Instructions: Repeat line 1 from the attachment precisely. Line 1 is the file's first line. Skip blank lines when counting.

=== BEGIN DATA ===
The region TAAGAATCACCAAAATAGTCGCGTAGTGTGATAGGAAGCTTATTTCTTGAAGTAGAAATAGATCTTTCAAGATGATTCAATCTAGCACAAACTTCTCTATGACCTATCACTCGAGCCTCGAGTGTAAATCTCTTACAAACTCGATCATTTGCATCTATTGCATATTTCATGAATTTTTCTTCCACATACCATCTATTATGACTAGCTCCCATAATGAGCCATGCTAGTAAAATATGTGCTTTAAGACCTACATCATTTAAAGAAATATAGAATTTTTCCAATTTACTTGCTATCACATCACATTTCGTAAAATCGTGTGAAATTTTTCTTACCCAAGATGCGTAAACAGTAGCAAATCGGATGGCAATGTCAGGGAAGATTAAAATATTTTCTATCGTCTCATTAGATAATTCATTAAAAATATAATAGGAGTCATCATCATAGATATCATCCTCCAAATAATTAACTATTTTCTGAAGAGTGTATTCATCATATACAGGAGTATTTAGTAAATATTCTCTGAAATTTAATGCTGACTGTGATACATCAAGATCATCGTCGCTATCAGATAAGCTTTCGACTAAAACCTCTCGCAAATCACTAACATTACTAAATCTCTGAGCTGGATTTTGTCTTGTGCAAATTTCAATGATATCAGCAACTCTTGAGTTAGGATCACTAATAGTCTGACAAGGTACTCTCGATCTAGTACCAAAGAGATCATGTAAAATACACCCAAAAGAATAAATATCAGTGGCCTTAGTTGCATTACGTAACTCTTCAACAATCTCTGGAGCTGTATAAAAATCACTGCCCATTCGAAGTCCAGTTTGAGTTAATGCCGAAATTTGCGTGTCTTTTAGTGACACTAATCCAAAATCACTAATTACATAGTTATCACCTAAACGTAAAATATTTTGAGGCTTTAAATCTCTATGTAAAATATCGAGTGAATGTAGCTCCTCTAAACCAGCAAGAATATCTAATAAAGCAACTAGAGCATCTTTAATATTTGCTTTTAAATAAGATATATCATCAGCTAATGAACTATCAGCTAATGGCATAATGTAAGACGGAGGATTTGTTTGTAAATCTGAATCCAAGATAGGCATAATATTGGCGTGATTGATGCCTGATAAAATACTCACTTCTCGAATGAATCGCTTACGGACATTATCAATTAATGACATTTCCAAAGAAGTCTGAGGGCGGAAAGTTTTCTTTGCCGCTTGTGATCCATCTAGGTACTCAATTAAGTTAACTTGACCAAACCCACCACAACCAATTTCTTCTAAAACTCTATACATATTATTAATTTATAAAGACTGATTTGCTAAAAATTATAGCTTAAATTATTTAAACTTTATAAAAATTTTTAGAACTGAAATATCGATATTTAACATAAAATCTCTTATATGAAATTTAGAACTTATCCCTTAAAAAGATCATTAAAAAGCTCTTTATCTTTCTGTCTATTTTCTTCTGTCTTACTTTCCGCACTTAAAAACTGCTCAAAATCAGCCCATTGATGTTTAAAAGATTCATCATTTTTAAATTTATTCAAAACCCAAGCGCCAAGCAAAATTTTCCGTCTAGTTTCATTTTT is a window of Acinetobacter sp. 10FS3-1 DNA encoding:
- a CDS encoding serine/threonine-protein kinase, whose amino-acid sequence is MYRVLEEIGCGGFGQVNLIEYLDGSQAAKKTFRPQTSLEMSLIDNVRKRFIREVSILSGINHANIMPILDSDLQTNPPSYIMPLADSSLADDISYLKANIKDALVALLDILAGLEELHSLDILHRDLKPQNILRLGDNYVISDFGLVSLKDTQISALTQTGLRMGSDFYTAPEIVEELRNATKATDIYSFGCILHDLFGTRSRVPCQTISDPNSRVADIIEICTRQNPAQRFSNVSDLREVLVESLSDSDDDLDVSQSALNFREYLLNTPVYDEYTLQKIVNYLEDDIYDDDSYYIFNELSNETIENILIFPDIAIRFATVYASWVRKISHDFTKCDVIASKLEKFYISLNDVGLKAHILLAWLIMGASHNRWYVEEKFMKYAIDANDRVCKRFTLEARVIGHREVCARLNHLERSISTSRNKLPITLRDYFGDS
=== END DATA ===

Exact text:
The region TAAGAATCACCAAAATAGTCGCGTAGTGTGATAGGAAGCTTATTTCTTGAAGTAGAAATAGATCTTTCAAGATGATTCAATCTAGCACAAACTTCTCTATGACCTATCACTCGAGCCTCGAGTGTAAATCTCTTACAAACTCGATCATTTGCATCTATTGCATATTTCATGAATTTTTCTTCCACATACCATCTATTATGACTAGCTCCCATAATGAGCCATGCTAGTAAAATATGTGCTTTAAGACCTACATCATTTAAAGAAATATAGAATTTTTCCAATTTACTTGCTATCACATCACATTTCGTAAAATCGTGTGAAATTTTTCTTACCCAAGATGCGTAAACAGTAGCAAATCGGATGGCAATGTCAGGGAAGATTAAAATATTTTCTATCGTCTCATTAGATAATTCATTAAAAATATAATAGGAGTCATCATCATAGATATCATCCTCCAAATAATTAACTATTTTCTGAAGAGTGTATTCATCATATACAGGAGTATTTAGTAAATATTCTCTGAAATTTAATGCTGACTGTGATACATCAAGATCATCGTCGCTATCAGATAAGCTTTCGACTAAAACCTCTCGCAAATCACTAACATTACTAAATCTCTGAGCTGGATTTTGTCTTGTGCAAATTTCAATGATATCAGCAACTCTTGAGTTAGGATCACTAATAGTCTGACAAGGTACTCTCGATCTAGTACCAAAGAGATCATGTAAAATACACCCAAAAGAATAAATATCAGTGGCCTTAGTTGCATTACGTAACTCTTCAACAATCTCTGGAGCTGTATAAAAATCACTGCCCATTCGAAGTCCAGTTTGAGTTAATGCCGAAATTTGCGTGTCTTTTAGTGACACTAATCCAAAATCACTAATTACATAGTTATCACCTAAACGTAAAATATTTTGAGGCTTTAAATCTCTATGTAAAATATCGAGTGAATGTAGCTCCTCTAAACCAGCAAGAATATCTAATAAAGCAACTAGAGCATCTTTAATATTTGCTTTTAAATAAGATATATCATCAGCTAATGAACTATCAGCTAATGGCATAATGTAAGACGGAGGATTTGTTTGTAAATCTGAATCCAAGATAGGCATAATATTGGCGTGATTGATGCCTGATAAAATACTCACTTCTCGAATGAATCGCTTACGGACATTATCAATTAATGACATTTCCAAAGAAGTCTGAGGGCGGAAAGTTTTCTTTGCCGCTTGTGATCCATCTAGGTACTCAATTAAGTTAACTTGACCAAACCCACCACAACCAATTTCTTCTAAAACTCTATACATATTATTAATTTATAAAGACTGATTTGCTAAAAATTATAGCTTAAATTATTTAAACTTTATAAAAATTTTTAGAACTGAAATATCGATATTTAACATAAAATCTCTTATATGAAATTTAGAACTTATCCCTTAAAAAGATCATTAAAAAGCTCTTTATCTTTCTGTCTATTTTCTTCTGTCTTACTTTCCGCACTTAAAAACTGCTCAAAATCAGCCCATTGATGTTTAAAAGATTCATCATTTTTAAATTTATTCAAAACCCAAGCGCCAAGCAAAATTTTCCGTCTAGTTTCATTTTT is a window of Acinetobacter sp. 10FS3-1 DNA encoding: